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Post Re: "The Glass Bead Game", Chapter 3, Years of Freedom
It seems that the Masters are more concerned with form than content. To Knecht, it seems, the GBG has decayed to the point that it is little more than a parlor game, a by-rote exercise. As with everything else at Castalia, it seems the GBG has grown stale. Knecht has begun to resist. He distances himself from Waldzell, perhaps because he does not want to become what is expected of him. It seems that he wants to pursue objective scholarship, uncontaminated by the subjective views of those who have come before. The narrator presumes to know what Knecht is thinking, and I expect that Knecht would be offended.



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Post Re: "The Glass Bead Game", Chapter 3, Years of Freedom
Murrill, you are going to be so stoked as you read this book....you obviously 'get it'...... :toast:


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Post Re: "The Glass Bead Game", Chapter 3, Years of Freedom
Hesse,
I'm already "stoked," I think. The author's POV is very consistent with mine. I can't believe I never discovered this novel since I minored in English in college. Of course, I had a preference for British literature at the time. I like to think I have matured, and life circumstances have insisted that I broaden my spiritual scavenger hunt.



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Post Re: "The Glass Bead Game", Chapter 3, Years of Freedom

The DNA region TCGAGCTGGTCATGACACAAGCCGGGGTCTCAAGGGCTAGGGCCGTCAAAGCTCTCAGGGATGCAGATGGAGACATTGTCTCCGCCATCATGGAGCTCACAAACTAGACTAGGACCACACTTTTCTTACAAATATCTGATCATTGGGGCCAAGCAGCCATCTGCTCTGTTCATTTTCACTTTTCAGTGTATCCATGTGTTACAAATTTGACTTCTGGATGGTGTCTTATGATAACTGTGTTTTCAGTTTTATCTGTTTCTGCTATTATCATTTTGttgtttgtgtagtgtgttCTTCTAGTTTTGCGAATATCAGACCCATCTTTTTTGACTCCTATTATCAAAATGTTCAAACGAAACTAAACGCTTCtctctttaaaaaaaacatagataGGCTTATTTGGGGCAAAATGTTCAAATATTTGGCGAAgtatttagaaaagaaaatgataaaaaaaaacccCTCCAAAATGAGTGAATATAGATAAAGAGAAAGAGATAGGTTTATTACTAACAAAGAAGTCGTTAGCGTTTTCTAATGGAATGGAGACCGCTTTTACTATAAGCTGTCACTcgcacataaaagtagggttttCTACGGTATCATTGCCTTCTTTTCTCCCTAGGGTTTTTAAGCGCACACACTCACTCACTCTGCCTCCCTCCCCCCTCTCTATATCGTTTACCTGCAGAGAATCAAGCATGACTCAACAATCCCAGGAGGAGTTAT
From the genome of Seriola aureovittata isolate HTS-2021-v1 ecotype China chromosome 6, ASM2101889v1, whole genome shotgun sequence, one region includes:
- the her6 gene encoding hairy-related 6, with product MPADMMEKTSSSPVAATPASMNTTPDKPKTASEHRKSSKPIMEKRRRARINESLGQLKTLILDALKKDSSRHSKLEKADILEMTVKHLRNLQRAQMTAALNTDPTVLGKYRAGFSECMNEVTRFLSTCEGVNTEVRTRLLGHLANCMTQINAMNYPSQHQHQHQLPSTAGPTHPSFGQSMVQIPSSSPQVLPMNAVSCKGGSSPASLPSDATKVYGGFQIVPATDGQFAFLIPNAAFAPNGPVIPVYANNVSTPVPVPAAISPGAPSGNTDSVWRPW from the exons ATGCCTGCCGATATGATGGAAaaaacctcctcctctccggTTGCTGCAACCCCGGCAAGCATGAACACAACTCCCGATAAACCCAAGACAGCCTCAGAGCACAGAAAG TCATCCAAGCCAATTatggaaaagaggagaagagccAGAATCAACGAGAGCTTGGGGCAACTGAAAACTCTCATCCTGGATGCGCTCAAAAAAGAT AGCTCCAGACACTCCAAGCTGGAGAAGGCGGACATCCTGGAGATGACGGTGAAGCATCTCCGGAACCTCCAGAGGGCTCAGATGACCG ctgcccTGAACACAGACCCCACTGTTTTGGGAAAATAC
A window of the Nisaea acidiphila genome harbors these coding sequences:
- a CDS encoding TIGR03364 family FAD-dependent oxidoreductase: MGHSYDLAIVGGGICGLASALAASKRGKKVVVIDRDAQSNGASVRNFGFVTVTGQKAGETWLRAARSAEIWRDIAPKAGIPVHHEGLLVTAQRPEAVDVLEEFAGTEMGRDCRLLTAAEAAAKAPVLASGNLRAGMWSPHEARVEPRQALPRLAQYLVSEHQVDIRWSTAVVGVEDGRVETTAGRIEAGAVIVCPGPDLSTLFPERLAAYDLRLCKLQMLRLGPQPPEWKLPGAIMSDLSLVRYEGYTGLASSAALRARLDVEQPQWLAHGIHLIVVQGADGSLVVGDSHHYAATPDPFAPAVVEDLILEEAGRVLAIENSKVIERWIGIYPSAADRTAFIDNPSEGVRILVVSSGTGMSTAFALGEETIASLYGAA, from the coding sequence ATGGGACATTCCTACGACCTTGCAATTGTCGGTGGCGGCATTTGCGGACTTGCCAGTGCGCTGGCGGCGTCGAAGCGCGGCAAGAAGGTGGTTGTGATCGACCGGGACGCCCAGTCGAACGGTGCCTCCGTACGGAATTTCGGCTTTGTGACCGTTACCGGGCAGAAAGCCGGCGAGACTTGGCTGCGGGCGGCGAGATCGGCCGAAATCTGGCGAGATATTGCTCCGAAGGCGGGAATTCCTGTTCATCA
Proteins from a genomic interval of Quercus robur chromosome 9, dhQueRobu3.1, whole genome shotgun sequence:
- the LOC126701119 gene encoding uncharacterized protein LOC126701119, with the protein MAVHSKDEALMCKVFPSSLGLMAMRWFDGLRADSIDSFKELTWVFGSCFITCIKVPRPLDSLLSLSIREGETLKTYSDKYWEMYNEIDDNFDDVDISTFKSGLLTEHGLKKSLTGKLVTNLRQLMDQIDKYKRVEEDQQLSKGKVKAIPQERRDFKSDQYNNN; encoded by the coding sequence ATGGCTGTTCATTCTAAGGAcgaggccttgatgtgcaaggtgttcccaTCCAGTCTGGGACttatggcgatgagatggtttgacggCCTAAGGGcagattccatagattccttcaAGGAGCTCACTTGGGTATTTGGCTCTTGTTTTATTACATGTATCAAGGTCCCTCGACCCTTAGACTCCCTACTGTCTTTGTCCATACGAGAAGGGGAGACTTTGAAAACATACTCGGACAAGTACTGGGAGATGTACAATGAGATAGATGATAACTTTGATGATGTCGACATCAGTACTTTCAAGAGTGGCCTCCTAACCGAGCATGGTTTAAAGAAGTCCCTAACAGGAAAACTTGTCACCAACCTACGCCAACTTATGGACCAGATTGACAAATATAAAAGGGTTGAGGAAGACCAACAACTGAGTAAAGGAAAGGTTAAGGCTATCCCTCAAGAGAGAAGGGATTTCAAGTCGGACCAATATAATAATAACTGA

I have finished Chapter 3. Clearly aware of what is expected of him, cognizant of which courses of study are deemed acceptable, Knecht surreptitously pursues whatever interests him. His curriculum vitae was noted to "zigzag." Certainly, he seems to be charting his own course. I think he is up to something, but I'm not sure what that is. He shed his resistance to returning to Waldzell; perhaps he had become more anchored by then...or maybe he had resigned himself to Castalia. The narrator--who cannot be trusted--describes Knecht as being unaffected by public opinion of him. He is conflicted, but for all his insight into the Order's nature he seems to have become even more immersed. Consider the distance between Knecht & Plinio after years apart from each other: They no longer spoke the same language. It is the GBG that lures him, and his circuitous academic route is in pursuit of its mastery.
So what of the Elder Brother who, once a promising scholar, opted for reclusivity? He refused to acknowledge the hierarchy at the Order, but he allowed Knecht to study with him unless "...he importunes, I give no knowledge." (pg 131) Knecht approached the Elder with an agenda: To learn the I Ching and incorporate it into the GBG. The Elder's reply is cryptic, and perhaps indicative of his scorn for the GBG:
Quote:
You'll see how it turns out. Anyone can create a pretty little bamboo garden in the world. But I doubt that the gardener would succeed in incorporating the world in his bamboo grove. (pg 132)

Whatever happened to Knecht during his time in the Bamboo Grove, the narrator describes the period as the beginning of an awakening. He has become comfortable with antimonies, understanding the necessity of them:
Quote:
He had already learned by experience that faith and doubt belong together, that they govern each other like inhaling and exhaling.... (pg 134)
He is very complex, and he seems aware that he has only begun to discover his purpose. There were times I wondered if he had surrendered to the Order, if his ambition had the same Faustian flaws of less talented young men. To his credit he is aware of the temptation, that with each upwardly mobile event he relinquishes yet more of his freedom.
I am disappointed that the experience with the Elder Brother seems to have ended. And why did the Elder not even respond to Knecht's invitation to give a course at Waldzell? Perhaps the invitation was an inportunity.....